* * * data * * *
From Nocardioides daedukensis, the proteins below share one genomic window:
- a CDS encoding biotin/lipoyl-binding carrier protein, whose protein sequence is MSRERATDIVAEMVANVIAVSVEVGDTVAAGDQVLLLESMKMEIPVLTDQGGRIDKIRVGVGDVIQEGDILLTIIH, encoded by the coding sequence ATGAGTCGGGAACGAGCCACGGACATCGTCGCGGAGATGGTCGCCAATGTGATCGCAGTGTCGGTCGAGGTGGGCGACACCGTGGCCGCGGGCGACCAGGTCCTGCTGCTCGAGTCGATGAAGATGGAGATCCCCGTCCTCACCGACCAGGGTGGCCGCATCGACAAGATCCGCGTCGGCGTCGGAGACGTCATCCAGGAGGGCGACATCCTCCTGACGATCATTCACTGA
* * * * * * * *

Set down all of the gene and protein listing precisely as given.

From Nocardioides daedukensis, the proteins below share one genomic window:
- a CDS encoding biotin/lipoyl-binding carrier protein, whose protein sequence is MSRERATDIVAEMVANVIAVSVEVGDTVAAGDQVLLLESMKMEIPVLTDQGGRIDKIRVGVGDVIQEGDILLTIIH, encoded by the coding sequence ATGAGTCGGGAACGAGCCACGGACATCGTCGCGGAGATGGTCGCCAATGTGATCGCAGTGTCGGTCGAGGTGGGCGACACCGTGGCCGCGGGCGACCAGGTCCTGCTGCTCGAGTCGATGAAGATGGAGATCCCCGTCCTCACCGACCAGGGTGGCCGCATCGACAAGATCCGCGTCGGCGTCGGAGACGTCATCCAGGAGGGCGACATCCTCCTGACGATCATTCACTGA